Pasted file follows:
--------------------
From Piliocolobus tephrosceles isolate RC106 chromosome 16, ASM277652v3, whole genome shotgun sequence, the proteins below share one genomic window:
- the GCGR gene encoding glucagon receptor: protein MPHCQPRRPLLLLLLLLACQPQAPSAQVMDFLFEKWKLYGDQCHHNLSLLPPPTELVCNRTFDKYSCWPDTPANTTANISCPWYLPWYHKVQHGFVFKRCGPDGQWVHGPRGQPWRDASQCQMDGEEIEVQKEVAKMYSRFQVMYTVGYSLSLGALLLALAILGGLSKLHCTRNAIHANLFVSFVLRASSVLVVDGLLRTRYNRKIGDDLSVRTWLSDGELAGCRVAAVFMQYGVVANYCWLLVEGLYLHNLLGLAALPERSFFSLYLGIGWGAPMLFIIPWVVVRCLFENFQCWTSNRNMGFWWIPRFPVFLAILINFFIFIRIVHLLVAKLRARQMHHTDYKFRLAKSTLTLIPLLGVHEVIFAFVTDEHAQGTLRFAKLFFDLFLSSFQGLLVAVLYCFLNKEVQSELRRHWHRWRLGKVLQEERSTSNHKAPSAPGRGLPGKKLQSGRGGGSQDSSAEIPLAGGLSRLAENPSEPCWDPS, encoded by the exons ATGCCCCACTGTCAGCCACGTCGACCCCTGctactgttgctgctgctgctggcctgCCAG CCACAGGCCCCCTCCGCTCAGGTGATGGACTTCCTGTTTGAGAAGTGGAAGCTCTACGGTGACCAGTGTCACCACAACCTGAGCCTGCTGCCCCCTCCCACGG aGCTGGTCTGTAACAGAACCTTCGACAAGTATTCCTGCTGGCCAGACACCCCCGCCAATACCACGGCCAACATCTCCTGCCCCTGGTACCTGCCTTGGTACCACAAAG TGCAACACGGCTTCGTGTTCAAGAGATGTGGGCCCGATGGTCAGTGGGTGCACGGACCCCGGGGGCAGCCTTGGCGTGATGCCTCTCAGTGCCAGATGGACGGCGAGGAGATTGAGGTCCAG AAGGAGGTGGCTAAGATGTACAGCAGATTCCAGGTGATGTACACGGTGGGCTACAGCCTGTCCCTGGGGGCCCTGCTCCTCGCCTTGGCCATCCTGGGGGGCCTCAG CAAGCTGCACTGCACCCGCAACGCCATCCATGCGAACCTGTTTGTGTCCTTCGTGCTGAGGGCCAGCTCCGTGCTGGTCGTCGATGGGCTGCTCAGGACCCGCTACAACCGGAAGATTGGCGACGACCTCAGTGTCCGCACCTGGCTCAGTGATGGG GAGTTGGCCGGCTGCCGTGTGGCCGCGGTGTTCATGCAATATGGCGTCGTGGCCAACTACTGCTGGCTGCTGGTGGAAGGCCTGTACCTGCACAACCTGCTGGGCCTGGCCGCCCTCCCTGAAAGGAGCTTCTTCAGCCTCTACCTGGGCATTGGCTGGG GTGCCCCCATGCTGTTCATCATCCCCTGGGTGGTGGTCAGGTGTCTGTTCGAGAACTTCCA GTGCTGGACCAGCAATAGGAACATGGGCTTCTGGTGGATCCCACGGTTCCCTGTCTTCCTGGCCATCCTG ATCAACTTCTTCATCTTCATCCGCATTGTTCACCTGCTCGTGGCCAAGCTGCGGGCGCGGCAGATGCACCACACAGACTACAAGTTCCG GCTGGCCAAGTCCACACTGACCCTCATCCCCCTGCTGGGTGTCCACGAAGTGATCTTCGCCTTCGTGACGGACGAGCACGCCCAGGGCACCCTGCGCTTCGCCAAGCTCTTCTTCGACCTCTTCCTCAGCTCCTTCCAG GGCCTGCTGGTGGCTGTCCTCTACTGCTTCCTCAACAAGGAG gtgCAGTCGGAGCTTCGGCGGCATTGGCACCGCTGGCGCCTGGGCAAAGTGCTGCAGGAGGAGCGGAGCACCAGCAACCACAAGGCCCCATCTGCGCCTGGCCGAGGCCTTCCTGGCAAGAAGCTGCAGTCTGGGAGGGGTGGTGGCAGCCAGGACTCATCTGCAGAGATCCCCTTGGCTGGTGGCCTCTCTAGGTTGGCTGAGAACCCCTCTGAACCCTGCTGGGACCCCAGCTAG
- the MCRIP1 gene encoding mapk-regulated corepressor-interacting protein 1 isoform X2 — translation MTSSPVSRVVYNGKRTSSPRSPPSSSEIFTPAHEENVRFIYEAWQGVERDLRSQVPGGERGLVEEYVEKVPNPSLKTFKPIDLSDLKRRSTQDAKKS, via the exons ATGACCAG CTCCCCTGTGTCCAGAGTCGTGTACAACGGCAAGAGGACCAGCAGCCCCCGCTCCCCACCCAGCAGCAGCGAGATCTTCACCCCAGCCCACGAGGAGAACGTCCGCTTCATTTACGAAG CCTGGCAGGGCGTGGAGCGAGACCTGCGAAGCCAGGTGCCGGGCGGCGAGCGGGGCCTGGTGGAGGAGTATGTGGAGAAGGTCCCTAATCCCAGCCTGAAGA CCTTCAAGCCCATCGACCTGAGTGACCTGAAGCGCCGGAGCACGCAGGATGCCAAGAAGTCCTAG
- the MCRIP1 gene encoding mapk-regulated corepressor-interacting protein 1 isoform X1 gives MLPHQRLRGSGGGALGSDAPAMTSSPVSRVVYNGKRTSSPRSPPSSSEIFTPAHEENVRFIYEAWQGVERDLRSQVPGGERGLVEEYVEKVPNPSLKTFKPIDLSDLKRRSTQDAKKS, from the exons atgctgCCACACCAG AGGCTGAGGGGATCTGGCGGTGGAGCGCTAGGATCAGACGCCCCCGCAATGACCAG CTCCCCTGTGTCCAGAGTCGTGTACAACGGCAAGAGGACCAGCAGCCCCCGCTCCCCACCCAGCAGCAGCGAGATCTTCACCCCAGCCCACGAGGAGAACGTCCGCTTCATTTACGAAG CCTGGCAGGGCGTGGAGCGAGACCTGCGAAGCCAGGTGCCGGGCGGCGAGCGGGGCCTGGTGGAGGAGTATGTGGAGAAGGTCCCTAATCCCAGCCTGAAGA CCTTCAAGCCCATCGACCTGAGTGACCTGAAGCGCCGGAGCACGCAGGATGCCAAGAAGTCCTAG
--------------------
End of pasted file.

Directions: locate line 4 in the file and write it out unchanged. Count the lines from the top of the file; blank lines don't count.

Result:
- the MCRIP1 gene encoding mapk-regulated corepressor-interacting protein 1 isoform X1 gives MLPHQRLRGSGGGALGSDAPAMTSSPVSRVVYNGKRTSSPRSPPSSSEIFTPAHEENVRFIYEAWQGVERDLRSQVPGGERGLVEEYVEKVPNPSLKTFKPIDLSDLKRRSTQDAKKS, from the exons atgctgCCACACCAG AGGCTGAGGGGATCTGGCGGTGGAGCGCTAGGATCAGACGCCCCCGCAATGACCAG CTCCCCTGTGTCCAGAGTCGTGTACAACGGCAAGAGGACCAGCAGCCCCCGCTCCCCACCCAGCAGCAGCGAGATCTTCACCCCAGCCCACGAGGAGAACGTCCGCTTCATTTACGAAG CCTGGCAGGGCGTGGAGCGAGACCTGCGAAGCCAGGTGCCGGGCGGCGAGCGGGGCCTGGTGGAGGAGTATGTGGAGAAGGTCCCTAATCCCAGCCTGAAGA CCTTCAAGCCCATCGACCTGAGTGACCTGAAGCGCCGGAGCACGCAGGATGCCAAGAAGTCCTAG